Course Title: Ecology

Part A: Course Overview

Course Title: Ecology

Credit Points: 12.00


Course Code

Campus

Career

School

Learning Mode

Teaching Period(s)

ENVI1009

City Campus

Undergraduate

135H Applied Sciences

Face-to-Face

Sem 2 2014,
Sem 2 2015,
Sem 2 2016

ENVI1210

City Campus

Postgraduate

135H Applied Sciences

Face-to-Face

Sem 2 2014,
Sem 2 2015,
Sem 2 2016

Course Coordinator: Dr. Jeff Shimeta

Course Coordinator Phone: +61 3 9925 7151

Course Coordinator Email: jeff.shimeta@rmit.edu.au

Course Coordinator Location: Bundoora 223.1.35

Course Coordinator Availability: by appointment


Pre-requisite Courses and Assumed Knowledge and Capabilities

Assumed knowledge and capabilities from ONPS2334 Scientific Skills & Communication; BIOL2146 Cell Structure & Function; and CHEM1242 Chemistry Principles. Additionally beneficial courses include BIOL2258 Animal Structure & Function; BIOL2151 Animal Diversity; BIOL2156 Plant Structure & Function; BIOL2270 Plant Diversity.


Course Description

This course covers theoretical ecology and practical skills in ecological sampling techniques, enabling the study of ecological systems and environmental pollution. Field work uses ecological sampling techniques required for solving applied ecological problems and preparing critical scientific reviews. Topics covered are:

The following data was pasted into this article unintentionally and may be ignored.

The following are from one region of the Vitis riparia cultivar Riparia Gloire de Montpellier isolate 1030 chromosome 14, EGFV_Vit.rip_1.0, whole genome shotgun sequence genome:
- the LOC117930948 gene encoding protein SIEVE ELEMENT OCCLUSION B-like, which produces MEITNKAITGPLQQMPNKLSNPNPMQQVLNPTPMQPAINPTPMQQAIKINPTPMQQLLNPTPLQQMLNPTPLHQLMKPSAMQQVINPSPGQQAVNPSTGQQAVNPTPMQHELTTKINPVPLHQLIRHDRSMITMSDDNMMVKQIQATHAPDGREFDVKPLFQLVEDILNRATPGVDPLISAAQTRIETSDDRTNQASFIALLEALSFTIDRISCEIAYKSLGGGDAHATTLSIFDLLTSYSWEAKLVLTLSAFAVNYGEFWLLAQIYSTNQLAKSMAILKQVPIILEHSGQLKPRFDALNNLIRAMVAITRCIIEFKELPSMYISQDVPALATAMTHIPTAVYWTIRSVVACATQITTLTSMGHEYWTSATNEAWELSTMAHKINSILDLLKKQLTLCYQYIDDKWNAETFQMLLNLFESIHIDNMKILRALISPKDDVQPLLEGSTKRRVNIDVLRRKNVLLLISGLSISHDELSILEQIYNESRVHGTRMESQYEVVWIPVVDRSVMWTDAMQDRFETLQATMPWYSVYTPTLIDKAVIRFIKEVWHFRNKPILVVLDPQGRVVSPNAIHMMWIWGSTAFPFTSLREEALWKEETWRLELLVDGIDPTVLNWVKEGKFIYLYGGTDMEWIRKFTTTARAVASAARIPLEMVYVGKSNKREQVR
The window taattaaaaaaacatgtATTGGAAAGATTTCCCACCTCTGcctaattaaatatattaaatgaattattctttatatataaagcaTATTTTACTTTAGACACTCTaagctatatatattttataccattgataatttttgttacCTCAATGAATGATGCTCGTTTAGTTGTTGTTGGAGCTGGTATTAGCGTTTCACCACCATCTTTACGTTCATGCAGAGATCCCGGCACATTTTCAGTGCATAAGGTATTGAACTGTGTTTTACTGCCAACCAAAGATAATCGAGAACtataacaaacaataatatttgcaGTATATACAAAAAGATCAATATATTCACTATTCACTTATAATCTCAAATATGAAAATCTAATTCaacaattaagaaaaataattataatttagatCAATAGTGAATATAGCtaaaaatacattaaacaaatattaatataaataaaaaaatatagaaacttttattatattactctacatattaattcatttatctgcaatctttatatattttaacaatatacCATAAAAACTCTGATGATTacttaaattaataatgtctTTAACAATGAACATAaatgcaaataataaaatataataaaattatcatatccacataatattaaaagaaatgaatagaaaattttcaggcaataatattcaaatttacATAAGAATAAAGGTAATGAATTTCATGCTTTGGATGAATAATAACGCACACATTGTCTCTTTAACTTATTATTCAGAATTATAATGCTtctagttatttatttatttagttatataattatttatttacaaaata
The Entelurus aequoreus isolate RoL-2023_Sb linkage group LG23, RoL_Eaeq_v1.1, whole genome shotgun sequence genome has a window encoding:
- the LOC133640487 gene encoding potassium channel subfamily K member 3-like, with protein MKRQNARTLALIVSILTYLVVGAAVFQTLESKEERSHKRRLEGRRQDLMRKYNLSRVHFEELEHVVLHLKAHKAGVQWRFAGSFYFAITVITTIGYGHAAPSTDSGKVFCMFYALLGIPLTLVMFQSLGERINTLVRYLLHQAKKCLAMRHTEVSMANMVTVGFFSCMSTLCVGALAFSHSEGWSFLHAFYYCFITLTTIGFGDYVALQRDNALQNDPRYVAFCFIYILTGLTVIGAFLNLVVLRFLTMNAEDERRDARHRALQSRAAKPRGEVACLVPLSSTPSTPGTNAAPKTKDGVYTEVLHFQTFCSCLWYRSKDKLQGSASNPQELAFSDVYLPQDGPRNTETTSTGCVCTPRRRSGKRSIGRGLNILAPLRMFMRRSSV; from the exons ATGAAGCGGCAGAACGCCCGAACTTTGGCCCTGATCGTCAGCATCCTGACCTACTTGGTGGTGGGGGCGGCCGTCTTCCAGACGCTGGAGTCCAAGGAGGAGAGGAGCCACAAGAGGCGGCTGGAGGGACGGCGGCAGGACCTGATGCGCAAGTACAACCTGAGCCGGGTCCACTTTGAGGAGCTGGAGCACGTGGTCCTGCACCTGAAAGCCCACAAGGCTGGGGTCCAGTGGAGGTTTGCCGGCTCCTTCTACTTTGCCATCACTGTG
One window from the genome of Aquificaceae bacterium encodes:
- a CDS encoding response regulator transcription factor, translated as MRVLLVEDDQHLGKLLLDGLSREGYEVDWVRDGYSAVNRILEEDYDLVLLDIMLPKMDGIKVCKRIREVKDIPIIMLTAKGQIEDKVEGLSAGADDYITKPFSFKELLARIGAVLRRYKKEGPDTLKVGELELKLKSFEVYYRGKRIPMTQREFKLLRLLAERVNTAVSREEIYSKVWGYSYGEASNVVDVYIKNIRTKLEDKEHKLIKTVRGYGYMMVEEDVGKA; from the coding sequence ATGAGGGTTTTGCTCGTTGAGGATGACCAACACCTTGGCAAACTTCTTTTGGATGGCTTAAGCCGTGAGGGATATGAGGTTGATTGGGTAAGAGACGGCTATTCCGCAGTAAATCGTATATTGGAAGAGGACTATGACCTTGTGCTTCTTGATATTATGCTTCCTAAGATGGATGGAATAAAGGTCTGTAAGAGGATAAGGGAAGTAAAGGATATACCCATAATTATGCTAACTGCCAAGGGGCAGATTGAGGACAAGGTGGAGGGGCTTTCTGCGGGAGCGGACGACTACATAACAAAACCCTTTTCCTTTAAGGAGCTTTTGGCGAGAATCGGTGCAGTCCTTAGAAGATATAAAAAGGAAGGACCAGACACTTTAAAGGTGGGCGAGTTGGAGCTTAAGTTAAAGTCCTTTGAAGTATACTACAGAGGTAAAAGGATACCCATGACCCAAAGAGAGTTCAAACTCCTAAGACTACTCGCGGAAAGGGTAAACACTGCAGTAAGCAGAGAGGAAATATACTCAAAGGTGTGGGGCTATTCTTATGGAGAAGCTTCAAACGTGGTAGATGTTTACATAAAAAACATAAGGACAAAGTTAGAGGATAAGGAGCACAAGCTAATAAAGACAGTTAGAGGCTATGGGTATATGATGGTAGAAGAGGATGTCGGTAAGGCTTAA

• Basic ecological principles - population level. Population sizes and distributions, survey design, population dynamics, viable population size, conservation of species, ordination and classification in vegetation, ECVs.
  • Basic ecological principles, community and ecosystem level.  Energy flow, productivity, nutrient cycling, community structure, comparing communities, factors influencing scosystems including fire.
  • Habitat ecology, Sampling techniques for plants and animals in freshwater, marine and terrestrial habitats, assessment of environmental quality and factors regulating populations.
  • Environmental management techniques and problems.  Degradation types and causes, threatened species and recovery plans, reserve design, revegetation, weed and pest control.


Objectives/Learning Outcomes/Capability Development

This course contributes to the following Program Learning Outcomes at AQF level 7

  • PLO 2  Scientific knowledge
  • PLO 3 Inquiry and problem solving
  • PLO 4 Communication

This course contributes to the following Program Learning Outcomes at AQF level 9

  • PLO 1.1 A body knowledge that includes the understanding of recent developments in both the understanding of environmental processes and the technological advances in measurement techniques, remediation processes and pollution control.
  • PLO 1.2 Knowledge of the research principles and methods applicable to studying the chemical, biological and physical processes occurring in the environment.
  • PLO 2.2 Cognitive, technical and creative skills enabling you to investigate analyse and synthesise complex information, problems, concepts and theories about the environment and to apply established theories to different areas of knowledge or practice concerning the environment.